If we teach academic-style single-function “the right way to do it” content-oriented frameworks for enterprise-architecture – as that person seems to do, and TOGAF and its ilk certainly do – then yes, with each expansion or variance of scope, it will seem like the discipline becomes too diluted and/or too broad for us to be able to teach it. Hence the seemingly-desperate attempts to constrain the scope of the entire discipline to something that we could ‘control’.
By contrast, if we teach pattern- and principle-oriented metaframeworks and metamethodologies, based on ecosystem-type concepts such as fractal recursion, then there is, in effect, little to no difference between one domain and another – and changes in scope or scale barely matter at all. Here are three examples from my own work:
— Enterprise Canvas – a fully fractal whole-of-context approach to service-mapping:
— SCAN – a fully fractal approach to the sensemaking / decision-making / action loop:
— Five Elements – a fully fractal approach to guidance and governance of change:
And yes, enterprise-architecture requires that someone be subject-matter expert in every aspect of the context-in-focus. Yet rather than supposedly trying to teach an enterprise-architect how to be a subject-matter expert in everything – which no-one can do or be – we instead focus on the relationships and linkages via which the EA can bring all the respective subject-matter experts together, across all of the boundaries of language, expectations and disciplines. That demands a fundamentally different approach to what we teach, and how we teach, too.
This is why I’ve said that people who push a ‘content-oriented’ (usually IT-centric) approach to enterprise-architectures are causing damage to the EA discipline: a content-oriented approach is fundamentally the wrong pedagogic model to apply in this type of context, where scope and scale and focus-of-concern can vary so drastically on a day-to-day basis. In essence, they’re trying to teach tame-problem methods for wicked-problem contexts – and that’s a guaranteed sure-fire way to make difficult problems worse whilst pretending to ‘solve’ them.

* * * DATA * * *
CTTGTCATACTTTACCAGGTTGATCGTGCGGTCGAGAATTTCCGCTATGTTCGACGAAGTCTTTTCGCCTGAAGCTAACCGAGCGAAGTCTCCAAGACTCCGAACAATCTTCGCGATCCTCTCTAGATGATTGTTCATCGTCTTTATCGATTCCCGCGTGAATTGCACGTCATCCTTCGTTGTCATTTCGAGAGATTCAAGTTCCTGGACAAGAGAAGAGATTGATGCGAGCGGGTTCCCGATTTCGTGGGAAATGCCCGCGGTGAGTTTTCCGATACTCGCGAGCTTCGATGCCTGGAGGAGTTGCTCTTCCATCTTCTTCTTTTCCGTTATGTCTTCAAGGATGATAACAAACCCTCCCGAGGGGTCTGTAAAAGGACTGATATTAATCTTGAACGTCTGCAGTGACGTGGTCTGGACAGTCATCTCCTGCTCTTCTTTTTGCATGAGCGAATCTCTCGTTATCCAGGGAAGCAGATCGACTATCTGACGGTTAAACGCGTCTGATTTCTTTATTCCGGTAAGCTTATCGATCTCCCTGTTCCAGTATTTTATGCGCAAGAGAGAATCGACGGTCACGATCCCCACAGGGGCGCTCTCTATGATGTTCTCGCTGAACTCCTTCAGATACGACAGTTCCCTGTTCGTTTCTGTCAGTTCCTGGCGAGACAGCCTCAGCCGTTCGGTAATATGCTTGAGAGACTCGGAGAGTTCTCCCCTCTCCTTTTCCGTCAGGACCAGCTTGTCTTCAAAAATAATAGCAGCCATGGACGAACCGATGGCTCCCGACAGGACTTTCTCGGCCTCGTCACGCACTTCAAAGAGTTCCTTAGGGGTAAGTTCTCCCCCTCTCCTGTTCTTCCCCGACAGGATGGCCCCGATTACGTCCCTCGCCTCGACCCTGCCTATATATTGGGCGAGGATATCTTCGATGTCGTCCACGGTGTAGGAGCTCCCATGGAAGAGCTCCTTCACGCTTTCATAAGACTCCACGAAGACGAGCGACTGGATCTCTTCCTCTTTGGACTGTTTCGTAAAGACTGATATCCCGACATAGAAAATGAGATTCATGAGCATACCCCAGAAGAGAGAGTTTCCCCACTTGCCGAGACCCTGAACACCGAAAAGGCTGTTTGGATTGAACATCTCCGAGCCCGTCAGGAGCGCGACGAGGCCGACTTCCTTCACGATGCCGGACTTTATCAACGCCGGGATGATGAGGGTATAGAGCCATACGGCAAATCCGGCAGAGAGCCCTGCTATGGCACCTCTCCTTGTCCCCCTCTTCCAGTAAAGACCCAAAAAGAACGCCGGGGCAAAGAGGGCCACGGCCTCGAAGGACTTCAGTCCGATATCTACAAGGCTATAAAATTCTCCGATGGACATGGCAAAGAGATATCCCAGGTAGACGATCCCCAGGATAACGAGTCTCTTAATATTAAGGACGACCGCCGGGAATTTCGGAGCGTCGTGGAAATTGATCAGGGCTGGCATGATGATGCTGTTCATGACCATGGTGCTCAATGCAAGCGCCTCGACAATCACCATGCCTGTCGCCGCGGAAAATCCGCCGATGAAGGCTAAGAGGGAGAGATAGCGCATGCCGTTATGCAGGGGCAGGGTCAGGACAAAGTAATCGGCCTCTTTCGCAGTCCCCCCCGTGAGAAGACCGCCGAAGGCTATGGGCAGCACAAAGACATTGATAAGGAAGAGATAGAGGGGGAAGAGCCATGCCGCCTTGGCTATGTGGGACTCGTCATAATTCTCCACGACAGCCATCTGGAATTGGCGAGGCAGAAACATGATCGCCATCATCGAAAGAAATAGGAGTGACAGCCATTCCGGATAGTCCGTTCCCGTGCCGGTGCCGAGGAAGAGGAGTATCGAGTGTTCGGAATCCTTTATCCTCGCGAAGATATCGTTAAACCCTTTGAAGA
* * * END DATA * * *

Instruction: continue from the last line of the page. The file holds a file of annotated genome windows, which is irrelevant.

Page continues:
It’s fine to call the usual ‘EA’-what-you-teach as something like “training in how to do cross-organisational strategic service-oriented IS/IT system-description” – that’s a valid, useful and concrete chunk of content that some people might well need, for real business-purposes. But don’t mislead people by calling it ‘enterprise-architecture’: it’s barely ‘architecture’, let alone ‘enterprise’…
Architectures of all kinds – and especially at the huge scope and scale implied by ‘the architecture of the enterprise’ – work at a fundamentally different level to what they’re teaching: dynamic self-scaling abstract, not single-function fixed-content concrete. In themselves, architectures work primarily at the meta-level, with metaframeworks and suchlike: and whilst metaframeworks are themselves frameworks of a kind, technically speaking, they’re not the kind of frameworks that those people teach. Don’t confuse the two – please?